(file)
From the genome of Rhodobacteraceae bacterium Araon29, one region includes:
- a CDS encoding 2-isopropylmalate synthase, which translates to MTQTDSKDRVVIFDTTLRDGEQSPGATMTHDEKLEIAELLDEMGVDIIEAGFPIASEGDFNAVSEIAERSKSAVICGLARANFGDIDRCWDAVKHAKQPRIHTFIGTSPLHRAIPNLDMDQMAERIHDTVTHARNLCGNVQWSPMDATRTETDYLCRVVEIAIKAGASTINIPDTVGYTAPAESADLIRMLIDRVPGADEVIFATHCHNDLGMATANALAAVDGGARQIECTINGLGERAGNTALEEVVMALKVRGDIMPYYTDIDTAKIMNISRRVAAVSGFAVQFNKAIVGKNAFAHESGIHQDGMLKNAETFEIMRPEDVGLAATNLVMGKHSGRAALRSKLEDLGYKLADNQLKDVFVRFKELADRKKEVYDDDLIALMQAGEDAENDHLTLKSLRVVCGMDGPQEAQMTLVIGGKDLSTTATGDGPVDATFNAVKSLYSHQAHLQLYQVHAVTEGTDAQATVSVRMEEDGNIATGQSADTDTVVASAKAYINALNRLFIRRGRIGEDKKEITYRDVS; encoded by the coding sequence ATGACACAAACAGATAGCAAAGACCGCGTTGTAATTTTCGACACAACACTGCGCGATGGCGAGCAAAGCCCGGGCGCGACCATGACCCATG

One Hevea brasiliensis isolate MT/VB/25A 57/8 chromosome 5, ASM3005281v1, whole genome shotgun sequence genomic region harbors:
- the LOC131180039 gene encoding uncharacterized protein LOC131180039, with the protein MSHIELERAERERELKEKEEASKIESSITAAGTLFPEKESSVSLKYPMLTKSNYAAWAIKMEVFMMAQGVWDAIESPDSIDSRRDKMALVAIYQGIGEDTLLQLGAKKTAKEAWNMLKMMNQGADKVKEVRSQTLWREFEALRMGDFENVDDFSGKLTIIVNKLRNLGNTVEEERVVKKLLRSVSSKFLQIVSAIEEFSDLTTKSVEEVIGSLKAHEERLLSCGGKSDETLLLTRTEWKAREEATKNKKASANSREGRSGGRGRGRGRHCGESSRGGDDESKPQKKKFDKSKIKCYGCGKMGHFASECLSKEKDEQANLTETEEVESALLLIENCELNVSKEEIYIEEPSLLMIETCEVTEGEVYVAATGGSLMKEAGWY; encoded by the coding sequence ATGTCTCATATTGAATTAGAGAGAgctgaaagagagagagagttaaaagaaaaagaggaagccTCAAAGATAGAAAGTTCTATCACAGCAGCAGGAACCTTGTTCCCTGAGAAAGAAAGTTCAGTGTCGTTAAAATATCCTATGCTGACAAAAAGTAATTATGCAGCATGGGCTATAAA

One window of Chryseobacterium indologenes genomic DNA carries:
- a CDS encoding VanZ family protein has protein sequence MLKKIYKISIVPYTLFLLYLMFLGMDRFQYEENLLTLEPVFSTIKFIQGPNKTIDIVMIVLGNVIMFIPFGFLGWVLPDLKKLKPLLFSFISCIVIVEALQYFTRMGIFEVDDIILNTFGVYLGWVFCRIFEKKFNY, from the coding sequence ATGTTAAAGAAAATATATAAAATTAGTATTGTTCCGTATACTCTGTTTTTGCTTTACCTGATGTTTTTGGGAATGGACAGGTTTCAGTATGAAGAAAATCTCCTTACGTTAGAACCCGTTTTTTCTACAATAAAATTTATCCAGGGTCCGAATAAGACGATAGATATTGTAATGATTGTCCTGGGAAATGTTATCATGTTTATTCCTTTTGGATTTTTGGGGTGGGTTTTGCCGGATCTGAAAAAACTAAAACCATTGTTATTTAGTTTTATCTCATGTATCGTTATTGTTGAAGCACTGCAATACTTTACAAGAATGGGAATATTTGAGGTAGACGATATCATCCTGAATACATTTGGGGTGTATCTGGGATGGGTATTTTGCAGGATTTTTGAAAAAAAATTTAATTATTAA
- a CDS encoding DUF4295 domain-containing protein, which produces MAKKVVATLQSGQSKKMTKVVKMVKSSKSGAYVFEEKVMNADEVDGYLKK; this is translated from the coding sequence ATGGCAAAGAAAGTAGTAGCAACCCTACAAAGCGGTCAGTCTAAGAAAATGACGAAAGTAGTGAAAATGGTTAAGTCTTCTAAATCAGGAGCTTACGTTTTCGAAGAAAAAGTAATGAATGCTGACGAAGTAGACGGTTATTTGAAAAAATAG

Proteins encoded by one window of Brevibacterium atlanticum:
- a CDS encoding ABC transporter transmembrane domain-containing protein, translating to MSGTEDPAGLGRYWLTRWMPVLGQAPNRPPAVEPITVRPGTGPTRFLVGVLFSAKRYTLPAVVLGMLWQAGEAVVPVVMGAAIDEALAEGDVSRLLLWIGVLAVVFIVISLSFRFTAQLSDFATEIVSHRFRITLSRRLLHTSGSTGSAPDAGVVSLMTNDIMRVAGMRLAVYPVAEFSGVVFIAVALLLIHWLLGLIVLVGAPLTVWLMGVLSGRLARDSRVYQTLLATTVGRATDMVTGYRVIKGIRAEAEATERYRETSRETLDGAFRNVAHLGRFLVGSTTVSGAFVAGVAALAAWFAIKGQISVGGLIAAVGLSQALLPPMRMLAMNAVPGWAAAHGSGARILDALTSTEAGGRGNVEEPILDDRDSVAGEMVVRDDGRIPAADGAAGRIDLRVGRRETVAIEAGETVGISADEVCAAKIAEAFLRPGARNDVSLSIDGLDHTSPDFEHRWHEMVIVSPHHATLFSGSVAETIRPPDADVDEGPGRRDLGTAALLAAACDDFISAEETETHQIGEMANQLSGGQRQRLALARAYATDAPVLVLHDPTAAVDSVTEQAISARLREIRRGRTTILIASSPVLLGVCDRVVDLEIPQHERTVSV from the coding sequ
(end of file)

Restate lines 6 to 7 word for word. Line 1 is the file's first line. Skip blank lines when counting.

- a CDS encoding VanZ family protein has protein sequence MLKKIYKISIVPYTLFLLYLMFLGMDRFQYEENLLTLEPVFSTIKFIQGPNKTIDIVMIVLGNVIMFIPFGFLGWVLPDLKKLKPLLFSFISCIVIVEALQYFTRMGIFEVDDIILNTFGVYLGWVFCRIFEKKFNY, from the coding sequence ATGTTAAAGAAAATATATAAAATTAGTATTGTTCCGTATACTCTGTTTTTGCTTTACCTGATGTTTTTGGGAATGGACAGGTTTCAGTATGAAGAAAATCTCCTTACGTTAGAACCCGTTTTTTCTACAATAAAATTTATCCAGGGTCCGAATAAGACGATAGATATTGTAATGATTGTCCTGGGAAATGTTATCATGTTTATTCCTTTTGGATTTTTGGGGTGGGTTTTGCCGGATCTGAAAAAACTAAAACCATTGTTATTTAGTTTTATCTCATGTATCGTTATTGTTGAAGCACTGCAATACTTTACAAGAATGGGAATATTTGAGGTAGACGATATCATCCTGAATACATTTGGGGTGTATCTGGGATGGGTATTTTGCAGGATTTTTGAAAAAAAATTTAATTATTAA
- a CDS encoding DUF4295 domain-containing protein, which produces MAKKVVATLQSGQSKKMTKVVKMVKSSKSGAYVFEEKVMNADEVDGYLKK; this is translated from the coding sequence ATGGCAAAGAAAGTAGTAGCAACCCTACAAAGCGGTCAGTCTAAGAAAATGACGAAAGTAGTGAAAATGGTTAAGTCTTCTAAATCAGGAGCTTACGTTTTCGAAGAAAAAGTAATGAATGCTGACGAAGTAGACGGTTATTTGAAAAAATAG